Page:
Simulator-Based Education: The Future of CME
Charles W. Otto, M.D.
Simulation-based health care education is a field that was pioneered by anesthesiologists nearly 40 years ago. Numerous advances in technology and educational organization have occurred since the early manikin-based models. Simulators now use highly sophisticated computer algorithms to model many different medical circumstances and employ multiple technologies, including virtual reality, to demonstrate clinical techniques. Simulation centers exist in nearly every state, many firmly anchored in anesthesiology departments of our academic institutions. Simulation has become an important modality for introducing medical, nursing and paramedical students to clinical situations. Many anesthesiology departments incorporate simulation into residency training, although human resource constraints and clinical workload have limited the time available for these experiences.
In spite of these major advances in technology and education science, only recently has health care simulation begun to develop into the major educational tool that its progenitors envisioned. A number of factors account for the increasing popularity of simulator-based education. The recent introduction of multiple, new, invasive surgical and radiological techniques requires innovative methods to train and retrain large numbers of individuals in a relatively short period of time. The widespread introduction of problem-based learning to the medical education curriculum fosters a style of learning that is well-suited to the simulator center environment. Recent Institute of Medicine reports on patient safety stimulated interest in health care simulation because of the success of simulators in improving safety within the airline industry over the past half century. Educational research is demonstrating the success of simulation-based learning.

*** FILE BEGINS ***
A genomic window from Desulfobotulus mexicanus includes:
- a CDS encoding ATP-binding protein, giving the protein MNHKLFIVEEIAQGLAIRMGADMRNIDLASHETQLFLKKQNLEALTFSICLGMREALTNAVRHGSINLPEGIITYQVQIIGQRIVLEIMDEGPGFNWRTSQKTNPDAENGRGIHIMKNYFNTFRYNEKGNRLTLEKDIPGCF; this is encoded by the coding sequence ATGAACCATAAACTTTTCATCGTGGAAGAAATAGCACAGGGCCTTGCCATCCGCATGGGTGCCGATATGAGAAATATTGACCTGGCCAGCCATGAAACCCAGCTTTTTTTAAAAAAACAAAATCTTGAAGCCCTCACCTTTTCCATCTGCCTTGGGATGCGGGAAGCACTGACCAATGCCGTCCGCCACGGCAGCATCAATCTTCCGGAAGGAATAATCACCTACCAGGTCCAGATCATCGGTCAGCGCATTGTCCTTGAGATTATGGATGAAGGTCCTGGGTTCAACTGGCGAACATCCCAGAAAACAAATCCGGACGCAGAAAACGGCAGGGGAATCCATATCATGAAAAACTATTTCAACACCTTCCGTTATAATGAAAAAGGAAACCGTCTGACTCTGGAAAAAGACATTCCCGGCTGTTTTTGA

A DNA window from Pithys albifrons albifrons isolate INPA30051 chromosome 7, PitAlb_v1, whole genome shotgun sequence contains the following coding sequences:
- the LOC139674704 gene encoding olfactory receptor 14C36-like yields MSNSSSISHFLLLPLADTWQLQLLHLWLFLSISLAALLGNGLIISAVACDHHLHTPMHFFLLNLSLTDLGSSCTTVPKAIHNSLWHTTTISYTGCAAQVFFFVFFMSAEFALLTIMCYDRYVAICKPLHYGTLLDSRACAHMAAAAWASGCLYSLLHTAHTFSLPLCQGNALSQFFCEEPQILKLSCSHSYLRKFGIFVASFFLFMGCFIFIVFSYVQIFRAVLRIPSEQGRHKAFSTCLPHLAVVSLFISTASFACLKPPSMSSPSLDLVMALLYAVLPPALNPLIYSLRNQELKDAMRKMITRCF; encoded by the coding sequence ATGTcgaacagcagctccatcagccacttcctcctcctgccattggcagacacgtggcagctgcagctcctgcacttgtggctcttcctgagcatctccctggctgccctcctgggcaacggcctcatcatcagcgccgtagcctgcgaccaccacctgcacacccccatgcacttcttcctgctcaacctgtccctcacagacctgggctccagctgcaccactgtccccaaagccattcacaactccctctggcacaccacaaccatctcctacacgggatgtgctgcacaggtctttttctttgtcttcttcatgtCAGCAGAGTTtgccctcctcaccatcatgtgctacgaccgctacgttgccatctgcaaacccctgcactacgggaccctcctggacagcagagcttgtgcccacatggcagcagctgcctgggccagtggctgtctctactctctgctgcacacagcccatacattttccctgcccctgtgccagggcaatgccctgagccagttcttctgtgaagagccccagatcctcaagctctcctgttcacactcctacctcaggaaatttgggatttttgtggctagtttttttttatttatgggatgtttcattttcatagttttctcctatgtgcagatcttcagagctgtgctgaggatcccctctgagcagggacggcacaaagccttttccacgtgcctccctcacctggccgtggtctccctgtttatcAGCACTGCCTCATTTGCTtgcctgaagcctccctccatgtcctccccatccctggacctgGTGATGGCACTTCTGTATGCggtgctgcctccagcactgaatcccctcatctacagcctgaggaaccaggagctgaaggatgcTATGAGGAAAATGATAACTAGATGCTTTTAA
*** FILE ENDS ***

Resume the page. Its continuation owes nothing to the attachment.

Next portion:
Although simulation appears to have great potential, its use in anesthesiology education has remained primarily at the medical student and resident levels. ASA, in conjunction with its members in the simulation community, is working to expand the scope of simulator-based learning experience to all members. Two reports in this issue of the NEWSLETTER describe some of these activities. The “FAER Report” on page 43 details the work of young investigators using simulators as research tools into educational methods, while Jeffrey M. Taekman, M.D. (page 14) gives a summary of the ambitious activities of the Workgroup on Simulation Education as it develops a program that will allow our members to incorporate simulation education into their continuing anesthesiology education and lifelong learning. Please read these reports. In addition you are encouraged to read the workgroup’s white paper in its entirety on the ASA Web site and provide your feedback on the proposals by completing the brief survey.
Simulation-based anesthesiology education holds great promise as a continuing education tool for the practicing anesthesiologist. It can provide a safe environment to learn new techniques or become exposed to new drugs. It can provide experience in crisis management of infrequent or rare events such as malignant hyperthermia or sudden tension pneumothorax. Its greatest contribution may be in the areas of patient safety and professional teamwork in the operating room environment. The simulation center provides a place where teamwork and team management skills can be learned and refined, a program that is difficult to teach in the active workplace.
ASA is excited about the opportunity to help expand simulator-based anesthesiology education to its members. We hope that you will make a special effort to attend the simulation demonstration to be held on Saturday, October 14, 2006, during the ASA Annual Meeting in Chicago. And we encourage you to take advantage of other simulator-based educational opportunities as they become available. Watch the ASA Web site for further information on the workgroup’s activities. Simulation-based education can only improve your anesthesiology skills.